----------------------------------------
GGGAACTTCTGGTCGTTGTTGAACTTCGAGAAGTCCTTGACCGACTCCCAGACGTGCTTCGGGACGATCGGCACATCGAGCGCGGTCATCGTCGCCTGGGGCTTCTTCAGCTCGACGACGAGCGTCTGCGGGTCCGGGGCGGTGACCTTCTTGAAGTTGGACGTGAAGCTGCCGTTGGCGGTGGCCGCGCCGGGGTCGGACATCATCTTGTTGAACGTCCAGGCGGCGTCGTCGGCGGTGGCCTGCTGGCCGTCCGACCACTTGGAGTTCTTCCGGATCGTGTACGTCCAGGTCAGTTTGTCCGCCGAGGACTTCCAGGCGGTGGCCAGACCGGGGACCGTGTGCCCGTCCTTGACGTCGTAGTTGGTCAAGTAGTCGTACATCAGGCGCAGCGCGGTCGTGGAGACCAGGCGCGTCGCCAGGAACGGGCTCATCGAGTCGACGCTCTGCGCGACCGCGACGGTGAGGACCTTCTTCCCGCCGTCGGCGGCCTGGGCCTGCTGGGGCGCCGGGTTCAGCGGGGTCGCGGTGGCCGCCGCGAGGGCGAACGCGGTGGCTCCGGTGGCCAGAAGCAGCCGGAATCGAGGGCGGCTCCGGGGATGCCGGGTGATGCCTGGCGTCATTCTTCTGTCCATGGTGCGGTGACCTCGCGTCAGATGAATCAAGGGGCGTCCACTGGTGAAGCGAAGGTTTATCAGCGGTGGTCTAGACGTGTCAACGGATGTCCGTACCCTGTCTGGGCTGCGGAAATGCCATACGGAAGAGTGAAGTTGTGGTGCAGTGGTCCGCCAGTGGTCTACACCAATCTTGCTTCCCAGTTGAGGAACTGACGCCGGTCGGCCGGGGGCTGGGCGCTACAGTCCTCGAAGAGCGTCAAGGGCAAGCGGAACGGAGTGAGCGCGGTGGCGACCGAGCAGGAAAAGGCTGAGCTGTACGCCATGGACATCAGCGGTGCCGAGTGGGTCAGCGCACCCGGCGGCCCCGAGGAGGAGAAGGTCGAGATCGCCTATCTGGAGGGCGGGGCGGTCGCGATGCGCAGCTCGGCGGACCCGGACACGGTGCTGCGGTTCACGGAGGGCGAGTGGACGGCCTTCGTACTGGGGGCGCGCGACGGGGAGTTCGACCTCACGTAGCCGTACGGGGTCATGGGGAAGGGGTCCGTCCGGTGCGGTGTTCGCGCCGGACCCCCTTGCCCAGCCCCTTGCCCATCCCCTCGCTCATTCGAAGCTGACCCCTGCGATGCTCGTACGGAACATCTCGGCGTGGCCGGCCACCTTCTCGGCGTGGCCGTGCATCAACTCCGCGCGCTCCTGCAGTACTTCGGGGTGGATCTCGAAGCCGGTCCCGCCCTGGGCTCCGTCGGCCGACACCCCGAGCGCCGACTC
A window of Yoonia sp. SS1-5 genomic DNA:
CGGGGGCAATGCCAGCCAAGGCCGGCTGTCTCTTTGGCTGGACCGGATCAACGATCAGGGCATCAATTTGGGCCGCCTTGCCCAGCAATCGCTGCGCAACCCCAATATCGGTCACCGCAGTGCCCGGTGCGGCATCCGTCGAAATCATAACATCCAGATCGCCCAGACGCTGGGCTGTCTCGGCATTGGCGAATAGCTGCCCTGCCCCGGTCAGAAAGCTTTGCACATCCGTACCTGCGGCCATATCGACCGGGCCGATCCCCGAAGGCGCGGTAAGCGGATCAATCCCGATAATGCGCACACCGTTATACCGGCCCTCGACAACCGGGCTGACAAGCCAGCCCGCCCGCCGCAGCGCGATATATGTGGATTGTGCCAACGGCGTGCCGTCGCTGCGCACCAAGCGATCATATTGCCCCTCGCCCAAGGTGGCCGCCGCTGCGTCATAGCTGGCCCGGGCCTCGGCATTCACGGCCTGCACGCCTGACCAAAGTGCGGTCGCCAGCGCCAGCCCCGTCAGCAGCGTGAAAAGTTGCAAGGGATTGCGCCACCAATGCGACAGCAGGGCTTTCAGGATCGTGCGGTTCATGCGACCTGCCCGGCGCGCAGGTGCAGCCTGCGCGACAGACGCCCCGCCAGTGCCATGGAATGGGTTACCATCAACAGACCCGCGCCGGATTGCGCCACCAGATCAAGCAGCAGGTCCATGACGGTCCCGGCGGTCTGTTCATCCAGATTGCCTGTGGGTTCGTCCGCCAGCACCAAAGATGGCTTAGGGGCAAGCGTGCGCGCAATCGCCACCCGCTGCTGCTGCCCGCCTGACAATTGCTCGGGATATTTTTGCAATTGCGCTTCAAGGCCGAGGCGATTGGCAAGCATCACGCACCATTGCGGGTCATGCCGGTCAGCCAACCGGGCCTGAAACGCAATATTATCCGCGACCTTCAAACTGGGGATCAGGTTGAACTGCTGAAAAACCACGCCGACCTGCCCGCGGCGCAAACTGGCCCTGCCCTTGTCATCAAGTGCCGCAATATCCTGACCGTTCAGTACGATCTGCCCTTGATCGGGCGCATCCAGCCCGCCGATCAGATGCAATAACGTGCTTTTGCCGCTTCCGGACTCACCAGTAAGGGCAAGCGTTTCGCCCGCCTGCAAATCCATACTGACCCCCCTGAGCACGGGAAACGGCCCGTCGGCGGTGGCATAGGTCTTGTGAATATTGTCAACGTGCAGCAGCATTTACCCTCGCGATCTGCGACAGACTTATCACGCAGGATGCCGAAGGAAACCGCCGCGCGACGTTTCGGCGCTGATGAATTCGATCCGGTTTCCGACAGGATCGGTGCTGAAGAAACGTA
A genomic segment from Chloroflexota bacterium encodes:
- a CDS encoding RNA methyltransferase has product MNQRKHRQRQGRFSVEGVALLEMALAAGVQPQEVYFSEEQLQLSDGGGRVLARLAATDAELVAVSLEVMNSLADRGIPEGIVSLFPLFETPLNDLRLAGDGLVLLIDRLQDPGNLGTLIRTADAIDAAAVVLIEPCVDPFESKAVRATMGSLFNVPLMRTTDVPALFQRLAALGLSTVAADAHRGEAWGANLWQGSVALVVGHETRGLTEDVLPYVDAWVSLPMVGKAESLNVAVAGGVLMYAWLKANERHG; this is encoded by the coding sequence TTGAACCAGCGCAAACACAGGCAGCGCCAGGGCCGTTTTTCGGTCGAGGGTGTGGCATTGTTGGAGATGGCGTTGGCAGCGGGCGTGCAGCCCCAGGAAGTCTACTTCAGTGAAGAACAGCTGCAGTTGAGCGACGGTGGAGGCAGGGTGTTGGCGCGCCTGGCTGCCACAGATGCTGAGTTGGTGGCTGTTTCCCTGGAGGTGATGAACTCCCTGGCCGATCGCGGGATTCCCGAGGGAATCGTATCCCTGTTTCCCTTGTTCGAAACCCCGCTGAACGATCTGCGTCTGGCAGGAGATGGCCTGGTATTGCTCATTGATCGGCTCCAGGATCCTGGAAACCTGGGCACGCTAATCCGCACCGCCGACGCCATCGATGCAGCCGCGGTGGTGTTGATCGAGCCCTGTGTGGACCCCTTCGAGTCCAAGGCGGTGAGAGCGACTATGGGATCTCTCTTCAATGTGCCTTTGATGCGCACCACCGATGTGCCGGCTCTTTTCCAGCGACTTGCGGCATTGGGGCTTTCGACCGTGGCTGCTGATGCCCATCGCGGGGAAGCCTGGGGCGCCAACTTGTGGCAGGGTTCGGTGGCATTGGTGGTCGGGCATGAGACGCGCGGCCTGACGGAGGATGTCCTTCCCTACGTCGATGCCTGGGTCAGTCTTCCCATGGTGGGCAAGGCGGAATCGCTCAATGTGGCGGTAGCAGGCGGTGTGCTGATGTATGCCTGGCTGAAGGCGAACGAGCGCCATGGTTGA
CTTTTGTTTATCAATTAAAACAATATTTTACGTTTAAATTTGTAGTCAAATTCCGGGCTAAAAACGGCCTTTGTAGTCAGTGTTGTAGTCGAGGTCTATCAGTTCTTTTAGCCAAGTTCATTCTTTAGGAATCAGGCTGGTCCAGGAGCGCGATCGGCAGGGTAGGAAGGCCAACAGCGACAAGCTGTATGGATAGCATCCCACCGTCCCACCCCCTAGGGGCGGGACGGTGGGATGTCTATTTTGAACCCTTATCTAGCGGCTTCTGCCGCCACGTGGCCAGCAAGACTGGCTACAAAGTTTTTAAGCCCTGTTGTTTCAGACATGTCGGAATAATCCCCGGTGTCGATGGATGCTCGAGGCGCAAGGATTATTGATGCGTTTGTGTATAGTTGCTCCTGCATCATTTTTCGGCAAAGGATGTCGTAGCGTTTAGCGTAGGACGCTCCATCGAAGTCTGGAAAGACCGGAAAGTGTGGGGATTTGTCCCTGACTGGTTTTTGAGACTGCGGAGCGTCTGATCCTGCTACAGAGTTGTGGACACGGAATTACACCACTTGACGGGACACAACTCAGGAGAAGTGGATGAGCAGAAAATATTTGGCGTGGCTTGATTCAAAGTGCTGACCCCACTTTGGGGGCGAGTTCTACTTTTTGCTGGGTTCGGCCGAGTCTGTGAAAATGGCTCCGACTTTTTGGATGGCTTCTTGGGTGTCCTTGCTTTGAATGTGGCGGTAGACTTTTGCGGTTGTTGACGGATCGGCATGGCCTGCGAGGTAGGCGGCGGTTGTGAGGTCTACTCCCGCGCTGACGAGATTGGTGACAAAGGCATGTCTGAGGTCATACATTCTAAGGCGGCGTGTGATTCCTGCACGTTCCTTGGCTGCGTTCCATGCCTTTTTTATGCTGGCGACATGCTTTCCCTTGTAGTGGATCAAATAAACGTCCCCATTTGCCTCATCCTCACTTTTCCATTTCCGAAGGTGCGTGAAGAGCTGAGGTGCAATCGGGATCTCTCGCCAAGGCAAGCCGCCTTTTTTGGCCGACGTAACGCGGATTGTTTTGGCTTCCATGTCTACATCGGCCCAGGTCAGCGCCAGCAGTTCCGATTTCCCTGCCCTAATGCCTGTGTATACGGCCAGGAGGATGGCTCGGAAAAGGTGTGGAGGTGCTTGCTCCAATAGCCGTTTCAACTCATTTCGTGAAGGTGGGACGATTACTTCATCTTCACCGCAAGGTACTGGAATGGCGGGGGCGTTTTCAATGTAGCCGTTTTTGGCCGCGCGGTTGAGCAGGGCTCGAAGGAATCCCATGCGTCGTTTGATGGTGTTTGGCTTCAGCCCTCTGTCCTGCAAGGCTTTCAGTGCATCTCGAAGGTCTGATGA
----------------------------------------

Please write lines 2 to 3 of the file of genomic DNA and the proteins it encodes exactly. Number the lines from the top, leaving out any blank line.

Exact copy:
A window of Yoonia sp. SS1-5 genomic DNA:
CGGGGGCAATGCCAGCCAAGGCCGGCTGTCTCTTTGGCTGGACCGGATCAACGATCAGGGCATCAATTTGGGCCGCCTTGCCCAGCAATCGCTGCGCAACCCCAATATCGGTCACCGCAGTGCCCGGTGCGGCATCCGTCGAAATCATAACATCCAGATCGCCCAGACGCTGGGCTGTCTCGGCATTGGCGAATAGCTGCCCTGCCCCGGTCAGAAAGCTTTGCACATCCGTACCTGCGGCCATATCGACCGGGCCGATCCCCGAAGGCGCGGTAAGCGGATCAATCCCGATAATGCGCACACCGTTATACCGGCCCTCGACAACCGGGCTGACAAGCCAGCCCGCCCGCCGCAGCGCGATATATGTGGATTGTGCCAACGGCGTGCCGTCGCTGCGCACCAAGCGATCATATTGCCCCTCGCCCAAGGTGGCCGCCGCTGCGTCATAGCTGGCCCGGGCCTCGGCATTCACGGCCTGCACGCCTGACCAAAGTGCGGTCGCCAGCGCCAGCCCCGTCAGCAGCGTGAAAAGTTGCAAGGGATTGCGCCACCAATGCGACAGCAGGGCTTTCAGGATCGTGCGGTTCATGCGACCTGCCCGGCGCGCAGGTGCAGCCTGCGCGACAGACGCCCCGCCAGTGCCATGGAATGGGTTACCATCAACAGACCCGCGCCGGATTGCGCCACCAGATCAAGCAGCAGGTCCATGACGGTCCCGGCGGTCTGTTCATCCAGATTGCCTGTGGGTTCGTCCGCCAGCACCAAAGATGGCTTAGGGGCAAGCGTGCGCGCAATCGCCACCCGCTGCTGCTGCCCGCCTGACAATTGCTCGGGATATTTTTGCAATTGCGCTTCAAGGCCGAGGCGATTGGCAAGCATCACGCACCATTGCGGGTCATGCCGGTCAGCCAACCGGGCCTGAAACGCAATATTATCCGCGACCTTCAAACTGGGGATCAGGTTGAACTGCTGAAAAACCACGCCGACCTGCCCGCGGCGCAAACTGGCCCTGCCCTTGTCATCAAGTGCCGCAATATCCTGACCGTTCAGTACGATCTGCCCTTGATCGGGCGCATCCAGCCCGCCGATCAGATGCAATAACGTGCTTTTGCCGCTTCCGGACTCACCAGTAAGGGCAAGCGTTTCGCCCGCCTGCAAATCCATACTGACCCCCCTGAGCACGGGAAACGGCCCGTCGGCGGTGGCATAGGTCTTGTGAATATTGTCAACGTGCAGCAGCATTTACCCTCGCGATCTGCGACAGACTTATCACGCAGGATGCCGAAGGAAACCGCCGCGCGACGTTTCGGCGCTGATGAATTCGATCCGGTTTCCGACAGGATCGGTGCTGAAGAAACGTA